I read all the time. Whether it is articles on the web, the latest issue of Fast Company magazine or the Harvard Business Review, I am always on the hunt for new insights or perspectives to help me better understand the fascinating and complex world of leadership and organizational change.
Over the decades, I have found that certain authors are good sources of new insights. For example, Stephen Covey, Tom Peters, and Ken Blanchard in the 80’s and 90’s always provided solid research and ideas. More recently, one can always count on Jim Collins, Rosabeth Moss Kanter, Patrick Lencioni, Margaret Wheatley, and Marcus Buckingham to present thought-provoking ideas and new perspectives.
However, over the last few years when reading the Harvard Business Review, a new author, Herminia Ibarra, has started appearing on my radar screen. Her research and ideas are intriguing and helpful. They have caused me to pause, reflect deeply, and rethink some things. Thus, I was delighted to see that she just published a new book last month called Act Like A Leader, Think Like A Leader, Harvard Business Review Press, 2015. Now having read it twice, I think she offers some good, new ways of thinking about the world of leadership.
The foundation of her new book can be summarized by the following quote by Richard Pascale: “Adults are more likely to act their way into a new way of thinking than to think their way into a new way of acting.” As she explains, “you can only learn what you need to know about your job and your self by doing it - not by just thinking about it…. we only increase self-knowledge in the process of making changes.” As she continues, “This cycle of acting like a leader and then thinking like a leader - of change from the outside in - creates what I call outsight.”
In the book, she notes that “Contrary to public opinion, too much introspection anchors us in the past and amplifies our blinders, shielding us from discovering our leadership potential and leaving us unprepared for fundamental shifts in the situations around us.” Outsight comes from actions that revolve around redefining your job as a leader, redefining your network and redefining yourself. “As psychologists remind us, knowing what we should be doing and actually doing it are two very different things.”
Her case for a change in thinking how we approach leadership is solid and well thought through. Each chapter of the book contains excellent summaries of the material explored. For example, in the Chapter 1 Summary, she points out that “Outsight comes from a “tripod” of sources: new ways of doing your work (your job), new relationships (your network), and new ways of connecting to and engaging people (yourself)…. Sustainable change in your leadership capacity requires shifts on all three legs of the tripod.”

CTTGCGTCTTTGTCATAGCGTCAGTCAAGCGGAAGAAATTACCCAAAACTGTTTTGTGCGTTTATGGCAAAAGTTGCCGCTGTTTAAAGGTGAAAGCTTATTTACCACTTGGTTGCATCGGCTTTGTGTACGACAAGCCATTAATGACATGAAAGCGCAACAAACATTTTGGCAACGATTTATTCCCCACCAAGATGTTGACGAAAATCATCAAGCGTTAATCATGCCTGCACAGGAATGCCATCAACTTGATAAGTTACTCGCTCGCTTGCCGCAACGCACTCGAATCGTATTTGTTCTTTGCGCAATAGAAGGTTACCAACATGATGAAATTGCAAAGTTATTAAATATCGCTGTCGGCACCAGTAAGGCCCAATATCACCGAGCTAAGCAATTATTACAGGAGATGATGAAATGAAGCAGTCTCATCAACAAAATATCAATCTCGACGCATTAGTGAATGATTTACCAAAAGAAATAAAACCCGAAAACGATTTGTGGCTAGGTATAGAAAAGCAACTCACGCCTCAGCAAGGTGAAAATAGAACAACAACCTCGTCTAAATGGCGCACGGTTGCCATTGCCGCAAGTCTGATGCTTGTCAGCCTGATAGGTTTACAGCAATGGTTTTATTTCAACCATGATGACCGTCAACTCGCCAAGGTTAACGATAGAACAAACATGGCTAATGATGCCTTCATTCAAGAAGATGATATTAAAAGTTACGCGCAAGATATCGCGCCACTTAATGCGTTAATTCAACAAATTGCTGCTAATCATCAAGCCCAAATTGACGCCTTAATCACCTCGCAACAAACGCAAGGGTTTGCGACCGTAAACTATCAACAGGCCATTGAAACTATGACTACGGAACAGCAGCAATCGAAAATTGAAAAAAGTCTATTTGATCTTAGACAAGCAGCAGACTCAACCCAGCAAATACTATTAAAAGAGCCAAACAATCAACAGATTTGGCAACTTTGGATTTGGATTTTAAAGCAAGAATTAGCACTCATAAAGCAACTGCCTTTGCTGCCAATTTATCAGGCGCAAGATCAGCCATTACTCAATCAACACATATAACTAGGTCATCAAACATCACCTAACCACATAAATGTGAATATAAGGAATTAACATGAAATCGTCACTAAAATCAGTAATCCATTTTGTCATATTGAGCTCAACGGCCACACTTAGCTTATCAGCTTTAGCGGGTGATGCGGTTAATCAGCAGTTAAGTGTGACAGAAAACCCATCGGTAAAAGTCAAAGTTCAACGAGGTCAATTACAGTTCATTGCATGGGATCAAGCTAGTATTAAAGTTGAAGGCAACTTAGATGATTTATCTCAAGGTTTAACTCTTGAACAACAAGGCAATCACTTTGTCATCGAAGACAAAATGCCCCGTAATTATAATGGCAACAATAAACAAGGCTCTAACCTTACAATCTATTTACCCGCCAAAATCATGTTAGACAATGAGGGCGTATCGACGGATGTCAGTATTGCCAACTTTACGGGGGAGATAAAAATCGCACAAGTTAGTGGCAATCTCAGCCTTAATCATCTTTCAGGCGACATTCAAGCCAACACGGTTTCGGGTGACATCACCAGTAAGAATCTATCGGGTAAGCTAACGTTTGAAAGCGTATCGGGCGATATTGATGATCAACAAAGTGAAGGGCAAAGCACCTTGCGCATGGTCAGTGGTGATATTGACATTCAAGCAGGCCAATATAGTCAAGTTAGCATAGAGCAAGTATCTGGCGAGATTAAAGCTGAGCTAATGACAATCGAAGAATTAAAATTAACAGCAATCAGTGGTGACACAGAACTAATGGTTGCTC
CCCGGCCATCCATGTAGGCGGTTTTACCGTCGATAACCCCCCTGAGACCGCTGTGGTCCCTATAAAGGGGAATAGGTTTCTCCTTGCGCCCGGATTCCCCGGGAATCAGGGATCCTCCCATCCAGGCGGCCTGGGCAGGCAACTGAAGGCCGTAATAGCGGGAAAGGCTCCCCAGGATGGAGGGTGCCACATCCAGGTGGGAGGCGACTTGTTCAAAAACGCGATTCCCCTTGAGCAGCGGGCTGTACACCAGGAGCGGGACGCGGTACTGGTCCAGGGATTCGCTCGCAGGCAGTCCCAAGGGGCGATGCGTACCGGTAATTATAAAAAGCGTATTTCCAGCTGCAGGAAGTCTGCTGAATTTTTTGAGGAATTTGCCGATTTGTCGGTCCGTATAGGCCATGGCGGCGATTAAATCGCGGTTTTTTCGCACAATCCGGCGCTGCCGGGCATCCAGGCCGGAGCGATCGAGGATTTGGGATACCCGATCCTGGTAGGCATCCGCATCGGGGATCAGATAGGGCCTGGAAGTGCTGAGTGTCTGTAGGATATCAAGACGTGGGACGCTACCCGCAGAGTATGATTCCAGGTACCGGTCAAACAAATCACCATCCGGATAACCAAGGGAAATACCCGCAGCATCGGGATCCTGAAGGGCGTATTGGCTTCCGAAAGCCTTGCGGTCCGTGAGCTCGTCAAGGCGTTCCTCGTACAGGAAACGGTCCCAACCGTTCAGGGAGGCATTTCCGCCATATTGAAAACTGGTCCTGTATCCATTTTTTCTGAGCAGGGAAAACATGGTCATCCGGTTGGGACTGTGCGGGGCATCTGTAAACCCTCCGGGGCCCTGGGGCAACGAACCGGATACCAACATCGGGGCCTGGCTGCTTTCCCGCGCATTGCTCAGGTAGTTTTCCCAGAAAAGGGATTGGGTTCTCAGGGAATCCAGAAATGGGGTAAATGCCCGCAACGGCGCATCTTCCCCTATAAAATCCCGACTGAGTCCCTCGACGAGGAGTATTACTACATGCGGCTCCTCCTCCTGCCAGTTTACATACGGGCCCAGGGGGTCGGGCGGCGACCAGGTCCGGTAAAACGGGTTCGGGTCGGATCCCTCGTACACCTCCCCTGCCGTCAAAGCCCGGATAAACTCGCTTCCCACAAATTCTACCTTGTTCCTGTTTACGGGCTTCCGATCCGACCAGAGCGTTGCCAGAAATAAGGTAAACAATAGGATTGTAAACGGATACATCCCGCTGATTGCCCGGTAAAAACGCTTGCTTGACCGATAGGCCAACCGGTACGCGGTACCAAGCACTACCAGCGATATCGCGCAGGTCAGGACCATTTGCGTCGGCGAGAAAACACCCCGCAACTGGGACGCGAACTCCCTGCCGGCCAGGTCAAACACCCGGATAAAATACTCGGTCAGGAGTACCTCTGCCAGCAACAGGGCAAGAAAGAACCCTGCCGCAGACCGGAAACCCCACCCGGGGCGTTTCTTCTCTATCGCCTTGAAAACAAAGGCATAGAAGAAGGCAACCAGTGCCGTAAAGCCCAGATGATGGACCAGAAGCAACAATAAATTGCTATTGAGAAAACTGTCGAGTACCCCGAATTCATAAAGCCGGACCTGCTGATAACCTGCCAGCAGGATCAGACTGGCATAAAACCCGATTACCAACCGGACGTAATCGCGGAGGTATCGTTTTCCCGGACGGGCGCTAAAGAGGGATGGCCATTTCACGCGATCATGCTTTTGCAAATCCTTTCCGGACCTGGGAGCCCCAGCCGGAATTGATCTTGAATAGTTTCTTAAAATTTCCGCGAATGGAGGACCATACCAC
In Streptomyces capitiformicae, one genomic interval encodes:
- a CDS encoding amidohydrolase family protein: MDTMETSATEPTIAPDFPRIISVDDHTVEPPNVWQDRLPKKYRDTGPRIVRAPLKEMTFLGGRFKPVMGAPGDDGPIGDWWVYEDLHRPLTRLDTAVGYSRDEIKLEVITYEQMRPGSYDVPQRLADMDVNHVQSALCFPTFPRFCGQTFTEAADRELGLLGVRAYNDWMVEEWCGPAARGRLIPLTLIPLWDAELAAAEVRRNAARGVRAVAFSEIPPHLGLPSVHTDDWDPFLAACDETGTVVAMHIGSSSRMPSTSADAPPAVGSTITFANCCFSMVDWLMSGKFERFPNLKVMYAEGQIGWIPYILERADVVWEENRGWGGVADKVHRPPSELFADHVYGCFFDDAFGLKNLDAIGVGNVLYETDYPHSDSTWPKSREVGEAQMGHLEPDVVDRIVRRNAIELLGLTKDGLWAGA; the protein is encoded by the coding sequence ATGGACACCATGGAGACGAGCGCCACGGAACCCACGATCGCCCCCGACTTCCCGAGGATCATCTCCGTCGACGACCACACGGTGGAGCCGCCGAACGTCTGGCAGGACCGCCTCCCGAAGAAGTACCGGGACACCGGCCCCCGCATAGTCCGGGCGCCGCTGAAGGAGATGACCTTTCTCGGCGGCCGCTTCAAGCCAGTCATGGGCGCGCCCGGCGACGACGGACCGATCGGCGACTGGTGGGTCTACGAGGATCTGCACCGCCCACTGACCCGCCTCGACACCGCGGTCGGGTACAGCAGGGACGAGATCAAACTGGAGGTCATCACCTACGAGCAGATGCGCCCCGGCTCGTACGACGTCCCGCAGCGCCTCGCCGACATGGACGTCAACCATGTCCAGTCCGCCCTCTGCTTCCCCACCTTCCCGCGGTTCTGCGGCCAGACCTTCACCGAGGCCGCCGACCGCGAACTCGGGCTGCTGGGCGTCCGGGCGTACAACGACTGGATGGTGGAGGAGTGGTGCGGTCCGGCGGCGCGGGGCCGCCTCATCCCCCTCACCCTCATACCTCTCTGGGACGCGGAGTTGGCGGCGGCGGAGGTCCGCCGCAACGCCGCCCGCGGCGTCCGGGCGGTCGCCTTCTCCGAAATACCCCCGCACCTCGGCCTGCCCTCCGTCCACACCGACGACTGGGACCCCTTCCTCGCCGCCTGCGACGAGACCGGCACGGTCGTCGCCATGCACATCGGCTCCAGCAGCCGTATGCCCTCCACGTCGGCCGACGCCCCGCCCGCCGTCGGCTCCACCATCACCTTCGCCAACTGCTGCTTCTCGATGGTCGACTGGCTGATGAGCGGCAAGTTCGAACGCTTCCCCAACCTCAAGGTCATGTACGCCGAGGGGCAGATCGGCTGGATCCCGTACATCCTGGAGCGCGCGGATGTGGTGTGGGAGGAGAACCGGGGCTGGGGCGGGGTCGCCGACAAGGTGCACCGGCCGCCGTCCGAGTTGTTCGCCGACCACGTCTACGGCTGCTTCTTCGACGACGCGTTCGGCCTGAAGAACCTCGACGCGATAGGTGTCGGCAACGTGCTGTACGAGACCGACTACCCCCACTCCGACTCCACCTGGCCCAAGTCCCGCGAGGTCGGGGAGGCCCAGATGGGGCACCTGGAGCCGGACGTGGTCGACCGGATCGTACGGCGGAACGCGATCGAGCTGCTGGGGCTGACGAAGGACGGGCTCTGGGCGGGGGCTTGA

I was particularly impressed with her notion in Chapter 2 that effective leaders need to be a hub and/or a bridge. As she explains, leaders who are hubs do the following: set goals for the team, assign roles to their people, assign tasks, monitor progress toward goals, manage team member performance, conduct performance evaluations, hold meetings to coordinate work, and create good climate inside the team. On the other hand, leaders who are bridge builders do the following: align team goals with organizational priorities, funnel critical information and resources into the team to ensure progress toward goals, get the support of key allies outside the team, enhance the external visibility and reputation of the team, and give recognition for good performances and then place team members in great next assignments. Understanding when you are a hub and when you are a bridge builder is a good step in learning to be a better leader.
I also was delighted to read about the role of operational, personal and strategic networks in Chapter 3 of this new book. “The first helps you manage current internal responsibilities, the second boosts personal development, and the third focuses on new business directions and the stakeholders you must get on board to pursue these directions.” I enjoyed how she framed up strategic networks as a one “made up of relationships that help you to envision the future, sell your ideas, and get the information and resources you need to exploit these ideas….A good strategic network gives you connective advantage: the ability to marshal information, support, or other resources from one of your networks to obtain results in another.” I completely agree with her when she further explained “You need operational, personal, and strategic networks to get things done, to develop personally and professionally, and to step up to leadership. Although most good managers have good operational networks, their personal networks are disconnected from their leadership work, and their strategic networks are nonexistent or underutilized.”
Overall, Act Like a Leader, Think Like a Leader is a good new addition to the lexicon of well written books about this subject. I enjoyed reading it, and recommend it to others. I also look forward to her on-going work in this area.